The credibility of the Peace and Security Council (PSC) suffered a blow at the last African Union (AU) summit in Addis Ababa when the heads of state and government at the PSC summit on 29 January rejected the possibility of deploying a preventive force in Burundi without the consent of the government.
Among the decisions taken by the PSC summit was the sending of a delegation of heads of state to meet the Burundian stakeholders.
High-level delegation replaces the PSC field mission
On 25 February the long-delayed PSC field mission in Burundi was replaced by the dispatch of the High-Level Delegation of Heads of State and Government, led by South African President Jacob Zuma and composed of Mohamed Ould Abdel Aziz of Mauritania; Macky Sall of Senegal; Ali Bongo Ondimba of Gabon; and Hailemariam Desalegn of Ethiopia. The mandate of this delegation was, according to an AU press release, ‘to consult with the Government, as well as with other Burundian actors, on the inclusive dialogue and the deployment of the African Prevention and Protection Mission in Burundi (MAPROBU), if accepted by the Government of Burundi’.
The long-delayed PSC field mission in Burundi was replaced by the High-Level Delegation Tweet this
The cancellation of the PSC field mission created the impression that the PSC was no longer the relevant body to take decisions on the security crisis in Burundi. Therefore, heads of state would be directly involved in any new initiative regarding this crisis.
It appears that Burundi was lobbying for the deployment of the delegation of heads of state. Moreover, PSC member states are said to have found it ‘illogical’ to have a field mission preceding a delegation of heads of state. Therefore, it was decided to cancel the field mission.
Confusion on the primacy between the high-level delegation and the PSC
The high-level delegation called for the following actions in its communiqué:
- Dialogue with all stakeholders without preconditions
- Support for President Yoweri Museveni as the East African Community (EAC) mediator, and a call for him to set a date for the immediate resumption of the inter-Burundian dialogue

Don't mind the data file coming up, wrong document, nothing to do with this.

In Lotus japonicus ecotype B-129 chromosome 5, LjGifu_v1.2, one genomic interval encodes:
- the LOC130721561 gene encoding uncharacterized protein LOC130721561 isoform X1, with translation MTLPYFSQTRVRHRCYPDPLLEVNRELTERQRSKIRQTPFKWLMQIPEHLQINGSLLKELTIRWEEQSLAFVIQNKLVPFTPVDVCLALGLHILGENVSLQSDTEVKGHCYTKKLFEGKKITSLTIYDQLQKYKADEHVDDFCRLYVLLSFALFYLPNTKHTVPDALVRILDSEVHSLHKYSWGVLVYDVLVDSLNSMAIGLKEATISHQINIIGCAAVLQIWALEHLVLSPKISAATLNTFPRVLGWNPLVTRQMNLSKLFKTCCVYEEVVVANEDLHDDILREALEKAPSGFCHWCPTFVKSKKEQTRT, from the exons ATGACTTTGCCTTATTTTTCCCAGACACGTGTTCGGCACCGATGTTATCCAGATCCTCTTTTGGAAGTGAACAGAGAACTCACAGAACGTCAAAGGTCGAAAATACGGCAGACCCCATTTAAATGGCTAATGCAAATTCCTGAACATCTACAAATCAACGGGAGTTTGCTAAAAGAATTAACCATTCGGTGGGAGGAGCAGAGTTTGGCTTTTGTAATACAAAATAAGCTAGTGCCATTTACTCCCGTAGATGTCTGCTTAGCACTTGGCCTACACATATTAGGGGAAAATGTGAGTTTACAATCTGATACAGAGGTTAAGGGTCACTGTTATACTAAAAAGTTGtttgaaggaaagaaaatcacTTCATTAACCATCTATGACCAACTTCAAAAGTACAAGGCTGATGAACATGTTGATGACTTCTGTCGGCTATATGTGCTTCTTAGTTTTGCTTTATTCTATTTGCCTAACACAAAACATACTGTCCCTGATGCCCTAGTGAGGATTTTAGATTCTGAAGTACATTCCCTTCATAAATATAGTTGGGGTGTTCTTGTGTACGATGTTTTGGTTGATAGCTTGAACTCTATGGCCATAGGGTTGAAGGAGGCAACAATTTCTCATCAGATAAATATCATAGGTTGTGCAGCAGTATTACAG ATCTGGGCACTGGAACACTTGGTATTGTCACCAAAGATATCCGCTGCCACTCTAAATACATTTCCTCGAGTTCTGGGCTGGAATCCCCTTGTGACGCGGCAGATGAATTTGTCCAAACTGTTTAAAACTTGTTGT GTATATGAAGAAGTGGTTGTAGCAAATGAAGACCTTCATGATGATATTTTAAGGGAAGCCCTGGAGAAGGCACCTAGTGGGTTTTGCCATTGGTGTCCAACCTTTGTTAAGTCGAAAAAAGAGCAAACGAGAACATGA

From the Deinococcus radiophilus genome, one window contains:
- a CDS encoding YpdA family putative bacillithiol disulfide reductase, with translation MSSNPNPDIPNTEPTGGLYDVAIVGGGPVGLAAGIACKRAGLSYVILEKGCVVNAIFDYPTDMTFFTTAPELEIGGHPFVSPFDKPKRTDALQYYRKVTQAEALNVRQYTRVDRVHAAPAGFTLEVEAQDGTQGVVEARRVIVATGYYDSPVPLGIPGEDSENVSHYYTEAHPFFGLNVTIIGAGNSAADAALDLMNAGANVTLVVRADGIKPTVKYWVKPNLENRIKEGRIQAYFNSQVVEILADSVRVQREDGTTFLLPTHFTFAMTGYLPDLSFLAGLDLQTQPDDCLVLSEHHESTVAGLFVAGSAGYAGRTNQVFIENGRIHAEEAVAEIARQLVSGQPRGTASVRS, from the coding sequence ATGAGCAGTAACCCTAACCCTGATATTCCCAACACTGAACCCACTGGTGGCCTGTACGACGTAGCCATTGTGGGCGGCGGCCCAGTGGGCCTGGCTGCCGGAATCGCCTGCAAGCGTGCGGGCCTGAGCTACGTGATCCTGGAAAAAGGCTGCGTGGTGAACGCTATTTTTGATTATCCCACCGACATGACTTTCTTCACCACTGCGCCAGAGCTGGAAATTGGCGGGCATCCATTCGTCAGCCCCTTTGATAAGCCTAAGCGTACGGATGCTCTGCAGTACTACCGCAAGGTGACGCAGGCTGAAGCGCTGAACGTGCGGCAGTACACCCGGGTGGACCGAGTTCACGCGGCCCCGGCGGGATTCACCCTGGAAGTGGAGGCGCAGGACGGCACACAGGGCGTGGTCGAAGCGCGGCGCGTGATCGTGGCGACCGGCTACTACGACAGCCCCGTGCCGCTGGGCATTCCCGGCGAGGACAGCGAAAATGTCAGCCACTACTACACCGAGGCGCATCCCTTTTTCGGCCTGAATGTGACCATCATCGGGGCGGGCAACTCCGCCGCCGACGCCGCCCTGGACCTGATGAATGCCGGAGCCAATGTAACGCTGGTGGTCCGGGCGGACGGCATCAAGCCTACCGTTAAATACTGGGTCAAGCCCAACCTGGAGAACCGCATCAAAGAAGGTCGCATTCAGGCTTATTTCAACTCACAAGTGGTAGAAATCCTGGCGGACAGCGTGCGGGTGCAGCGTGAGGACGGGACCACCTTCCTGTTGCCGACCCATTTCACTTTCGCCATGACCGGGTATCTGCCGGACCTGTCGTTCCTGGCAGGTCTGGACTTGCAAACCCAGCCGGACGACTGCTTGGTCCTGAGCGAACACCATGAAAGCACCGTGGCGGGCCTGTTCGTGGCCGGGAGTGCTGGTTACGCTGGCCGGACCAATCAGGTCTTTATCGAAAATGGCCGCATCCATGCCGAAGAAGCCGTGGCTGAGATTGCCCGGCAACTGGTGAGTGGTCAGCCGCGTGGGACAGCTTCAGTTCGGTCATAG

- An increase in the number of AU personnel in Burundi to 100 human rights observers and 100 military experts
- The restoration of international aid if the situation improves in order to encourage the government and people of Burundi to remain engaged in the inclusive dialogue
There is a dispute around the first point in the communiqué, which calls for dialogue without preconditions Tweet this
There is a dispute around the first point in the communiqué, which calls for ‘dialogue without preconditions’. The Burundian government insists that it will only talk to those political parties and opposition groups that are committed to a peaceful outcome, which in its view excludes the main opposition coalition, the Council for the Observance of the Constitution, Human Rights and the Arusha Peace Agreement (CNARED).
After the departure of the heads of state, the Burundian government issued its own communiqué reasserting its openness to dialogue with ‘peaceful stakeholders’ in line with United Nations Security Council (UNSC) Resolution 2248. The Burundian government’s position was strengthened by the fact that the declaration read by Zuma in Bujumbura referred to ‘an inclusive dialogue between important stakeholders’ – leaving room for interpretation. The Burundian foreign minister subsequently asserted that the government was only bound by the declaration read by Zuma. He stated on the government’s Twitter account that the ‘AU Commission [which] is the Secretariat does not change the decisions of Heads of State and Government’.
PSC reaffirms its primacy